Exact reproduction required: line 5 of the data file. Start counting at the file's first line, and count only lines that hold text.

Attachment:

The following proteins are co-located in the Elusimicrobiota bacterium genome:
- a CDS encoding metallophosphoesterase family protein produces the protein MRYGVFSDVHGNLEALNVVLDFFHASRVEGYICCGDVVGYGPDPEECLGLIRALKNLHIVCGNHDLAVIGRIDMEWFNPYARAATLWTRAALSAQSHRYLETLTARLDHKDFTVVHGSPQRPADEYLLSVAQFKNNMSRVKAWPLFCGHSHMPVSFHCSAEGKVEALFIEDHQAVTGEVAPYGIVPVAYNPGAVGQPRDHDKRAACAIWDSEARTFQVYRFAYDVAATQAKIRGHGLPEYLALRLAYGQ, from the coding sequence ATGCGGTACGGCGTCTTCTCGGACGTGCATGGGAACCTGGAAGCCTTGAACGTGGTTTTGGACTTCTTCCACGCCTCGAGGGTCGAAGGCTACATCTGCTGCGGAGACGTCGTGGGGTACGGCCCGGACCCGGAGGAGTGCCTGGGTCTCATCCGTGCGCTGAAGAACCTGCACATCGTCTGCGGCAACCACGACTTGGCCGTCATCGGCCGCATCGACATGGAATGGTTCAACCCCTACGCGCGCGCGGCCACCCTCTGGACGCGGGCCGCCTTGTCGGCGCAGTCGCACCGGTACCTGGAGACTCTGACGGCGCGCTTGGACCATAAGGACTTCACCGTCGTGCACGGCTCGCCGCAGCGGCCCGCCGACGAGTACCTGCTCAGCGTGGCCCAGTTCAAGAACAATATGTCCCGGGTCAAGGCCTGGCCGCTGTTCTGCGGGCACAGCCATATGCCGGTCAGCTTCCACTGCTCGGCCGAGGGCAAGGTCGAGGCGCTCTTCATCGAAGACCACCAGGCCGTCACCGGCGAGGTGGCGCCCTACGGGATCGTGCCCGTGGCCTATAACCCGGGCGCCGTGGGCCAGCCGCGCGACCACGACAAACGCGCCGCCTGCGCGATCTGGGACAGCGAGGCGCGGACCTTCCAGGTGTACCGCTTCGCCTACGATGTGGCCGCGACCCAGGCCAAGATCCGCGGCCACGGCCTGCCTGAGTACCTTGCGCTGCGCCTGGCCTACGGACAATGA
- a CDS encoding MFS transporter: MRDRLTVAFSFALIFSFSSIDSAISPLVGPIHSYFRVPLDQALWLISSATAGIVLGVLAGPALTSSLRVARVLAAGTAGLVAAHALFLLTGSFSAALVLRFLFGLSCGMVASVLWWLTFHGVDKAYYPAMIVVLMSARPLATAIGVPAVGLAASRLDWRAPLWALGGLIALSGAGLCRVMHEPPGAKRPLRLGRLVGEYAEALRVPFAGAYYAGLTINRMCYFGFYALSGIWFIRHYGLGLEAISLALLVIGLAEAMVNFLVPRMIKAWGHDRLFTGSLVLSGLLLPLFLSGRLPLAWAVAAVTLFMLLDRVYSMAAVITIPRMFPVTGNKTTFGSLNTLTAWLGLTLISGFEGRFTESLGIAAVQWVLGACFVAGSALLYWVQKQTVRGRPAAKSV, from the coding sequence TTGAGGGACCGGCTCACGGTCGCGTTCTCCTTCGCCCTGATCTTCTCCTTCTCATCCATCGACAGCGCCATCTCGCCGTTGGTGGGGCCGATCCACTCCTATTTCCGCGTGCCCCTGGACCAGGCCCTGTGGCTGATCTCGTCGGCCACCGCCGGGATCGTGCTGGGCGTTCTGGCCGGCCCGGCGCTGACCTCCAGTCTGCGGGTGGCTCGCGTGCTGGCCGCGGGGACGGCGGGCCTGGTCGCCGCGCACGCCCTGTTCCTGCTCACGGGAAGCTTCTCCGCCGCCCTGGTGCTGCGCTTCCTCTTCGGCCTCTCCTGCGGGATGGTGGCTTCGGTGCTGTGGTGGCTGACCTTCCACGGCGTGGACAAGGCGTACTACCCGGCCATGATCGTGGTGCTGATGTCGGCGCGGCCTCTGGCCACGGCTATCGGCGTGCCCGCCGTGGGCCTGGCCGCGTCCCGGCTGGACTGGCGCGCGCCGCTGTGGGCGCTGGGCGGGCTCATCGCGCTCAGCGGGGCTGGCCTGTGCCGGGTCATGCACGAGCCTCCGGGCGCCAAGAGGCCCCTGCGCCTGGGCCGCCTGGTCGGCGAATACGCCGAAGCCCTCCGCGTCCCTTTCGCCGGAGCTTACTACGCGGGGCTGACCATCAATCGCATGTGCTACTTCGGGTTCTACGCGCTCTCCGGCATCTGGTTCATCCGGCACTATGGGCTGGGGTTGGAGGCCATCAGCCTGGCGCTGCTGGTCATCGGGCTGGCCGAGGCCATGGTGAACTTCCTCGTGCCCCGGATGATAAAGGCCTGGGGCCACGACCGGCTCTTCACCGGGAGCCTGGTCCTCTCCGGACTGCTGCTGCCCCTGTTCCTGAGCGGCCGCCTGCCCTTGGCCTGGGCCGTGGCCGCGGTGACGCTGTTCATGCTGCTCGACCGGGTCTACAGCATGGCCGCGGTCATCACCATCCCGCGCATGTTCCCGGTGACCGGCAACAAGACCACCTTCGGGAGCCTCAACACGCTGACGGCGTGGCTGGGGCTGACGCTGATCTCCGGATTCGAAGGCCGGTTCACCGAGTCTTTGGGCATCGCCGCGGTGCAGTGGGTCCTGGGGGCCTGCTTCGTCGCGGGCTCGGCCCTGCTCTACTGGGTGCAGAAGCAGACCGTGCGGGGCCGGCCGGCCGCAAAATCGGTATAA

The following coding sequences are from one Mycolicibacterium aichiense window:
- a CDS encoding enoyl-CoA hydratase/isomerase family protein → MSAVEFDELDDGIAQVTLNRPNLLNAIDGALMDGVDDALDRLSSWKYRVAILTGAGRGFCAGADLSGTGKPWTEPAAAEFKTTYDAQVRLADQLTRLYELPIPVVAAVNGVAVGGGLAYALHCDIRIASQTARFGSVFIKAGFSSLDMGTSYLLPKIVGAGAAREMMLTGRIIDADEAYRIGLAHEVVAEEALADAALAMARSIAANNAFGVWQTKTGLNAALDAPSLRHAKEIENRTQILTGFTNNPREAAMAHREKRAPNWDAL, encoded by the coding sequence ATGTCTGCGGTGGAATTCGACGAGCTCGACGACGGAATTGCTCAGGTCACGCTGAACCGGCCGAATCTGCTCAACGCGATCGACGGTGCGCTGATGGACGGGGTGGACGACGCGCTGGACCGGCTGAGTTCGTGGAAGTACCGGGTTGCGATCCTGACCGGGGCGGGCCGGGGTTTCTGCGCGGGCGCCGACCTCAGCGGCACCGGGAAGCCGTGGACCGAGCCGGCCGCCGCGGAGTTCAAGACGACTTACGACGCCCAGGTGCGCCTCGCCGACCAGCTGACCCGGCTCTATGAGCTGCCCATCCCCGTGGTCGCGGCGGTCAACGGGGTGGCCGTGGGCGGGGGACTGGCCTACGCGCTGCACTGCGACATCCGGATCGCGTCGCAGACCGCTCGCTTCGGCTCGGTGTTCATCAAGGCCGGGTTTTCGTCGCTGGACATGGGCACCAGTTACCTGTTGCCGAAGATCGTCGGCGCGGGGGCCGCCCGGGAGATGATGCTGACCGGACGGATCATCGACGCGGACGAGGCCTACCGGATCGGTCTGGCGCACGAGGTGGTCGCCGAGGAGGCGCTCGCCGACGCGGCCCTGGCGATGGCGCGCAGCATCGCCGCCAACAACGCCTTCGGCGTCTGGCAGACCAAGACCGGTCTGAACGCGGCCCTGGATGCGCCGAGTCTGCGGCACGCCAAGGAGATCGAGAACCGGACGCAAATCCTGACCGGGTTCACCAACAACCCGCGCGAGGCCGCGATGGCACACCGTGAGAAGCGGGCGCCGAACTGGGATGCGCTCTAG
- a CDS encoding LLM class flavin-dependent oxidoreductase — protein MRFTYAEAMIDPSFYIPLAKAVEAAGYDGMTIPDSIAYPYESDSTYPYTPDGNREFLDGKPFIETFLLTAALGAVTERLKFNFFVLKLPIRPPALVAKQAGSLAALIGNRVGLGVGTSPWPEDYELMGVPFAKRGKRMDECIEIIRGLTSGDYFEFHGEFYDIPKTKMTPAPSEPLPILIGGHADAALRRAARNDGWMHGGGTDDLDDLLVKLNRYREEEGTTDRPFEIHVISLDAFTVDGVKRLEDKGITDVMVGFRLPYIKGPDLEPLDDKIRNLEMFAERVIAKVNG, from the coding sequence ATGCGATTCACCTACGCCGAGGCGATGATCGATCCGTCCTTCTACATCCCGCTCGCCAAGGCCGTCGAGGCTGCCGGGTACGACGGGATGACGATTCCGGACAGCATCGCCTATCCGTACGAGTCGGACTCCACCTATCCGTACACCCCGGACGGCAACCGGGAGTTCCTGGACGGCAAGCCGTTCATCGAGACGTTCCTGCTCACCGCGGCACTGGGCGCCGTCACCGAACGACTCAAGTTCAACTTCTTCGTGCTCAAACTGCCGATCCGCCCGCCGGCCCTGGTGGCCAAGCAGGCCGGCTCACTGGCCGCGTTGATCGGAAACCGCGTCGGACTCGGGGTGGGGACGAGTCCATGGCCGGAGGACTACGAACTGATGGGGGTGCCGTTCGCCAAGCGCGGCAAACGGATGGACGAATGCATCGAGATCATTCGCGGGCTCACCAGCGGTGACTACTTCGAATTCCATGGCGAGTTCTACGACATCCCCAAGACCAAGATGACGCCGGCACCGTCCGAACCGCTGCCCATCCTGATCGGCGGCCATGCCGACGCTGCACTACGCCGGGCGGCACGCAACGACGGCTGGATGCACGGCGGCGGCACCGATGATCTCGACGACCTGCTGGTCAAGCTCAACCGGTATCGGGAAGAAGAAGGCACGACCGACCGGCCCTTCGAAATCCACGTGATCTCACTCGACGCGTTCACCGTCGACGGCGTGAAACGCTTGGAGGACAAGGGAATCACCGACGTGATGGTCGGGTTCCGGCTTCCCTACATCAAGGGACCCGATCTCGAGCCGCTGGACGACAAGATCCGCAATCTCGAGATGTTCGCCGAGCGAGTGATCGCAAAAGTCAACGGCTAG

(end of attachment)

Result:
- a CDS encoding enoyl-CoA hydratase/isomerase family protein → MSAVEFDELDDGIAQVTLNRPNLLNAIDGALMDGVDDALDRLSSWKYRVAILTGAGRGFCAGADLSGTGKPWTEPAAAEFKTTYDAQVRLADQLTRLYELPIPVVAAVNGVAVGGGLAYALHCDIRIASQTARFGSVFIKAGFSSLDMGTSYLLPKIVGAGAAREMMLTGRIIDADEAYRIGLAHEVVAEEALADAALAMARSIAANNAFGVWQTKTGLNAALDAPSLRHAKEIENRTQILTGFTNNPREAAMAHREKRAPNWDAL, encoded by the coding sequence ATGTCTGCGGTGGAATTCGACGAGCTCGACGACGGAATTGCTCAGGTCACGCTGAACCGGCCGAATCTGCTCAACGCGATCGACGGTGCGCTGATGGACGGGGTGGACGACGCGCTGGACCGGCTGAGTTCGTGGAAGTACCGGGTTGCGATCCTGACCGGGGCGGGCCGGGGTTTCTGCGCGGGCGCCGACCTCAGCGGCACCGGGAAGCCGTGGACCGAGCCGGCCGCCGCGGAGTTCAAGACGACTTACGACGCCCAGGTGCGCCTCGCCGACCAGCTGACCCGGCTCTATGAGCTGCCCATCCCCGTGGTCGCGGCGGTCAACGGGGTGGCCGTGGGCGGGGGACTGGCCTACGCGCTGCACTGCGACATCCGGATCGCGTCGCAGACCGCTCGCTTCGGCTCGGTGTTCATCAAGGCCGGGTTTTCGTCGCTGGACATGGGCACCAGTTACCTGTTGCCGAAGATCGTCGGCGCGGGGGCCGCCCGGGAGATGATGCTGACCGGACGGATCATCGACGCGGACGAGGCCTACCGGATCGGTCTGGCGCACGAGGTGGTCGCCGAGGAGGCGCTCGCCGACGCGGCCCTGGCGATGGCGCGCAGCATCGCCGCCAACAACGCCTTCGGCGTCTGGCAGACCAAGACCGGTCTGAACGCGGCCCTGGATGCGCCGAGTCTGCGGCACGCCAAGGAGATCGAGAACCGGACGCAAATCCTGACCGGGTTCACCAACAACCCGCGCGAGGCCGCGATGGCACACCGTGAGAAGCGGGCGCCGAACTGGGATGCGCTCTAG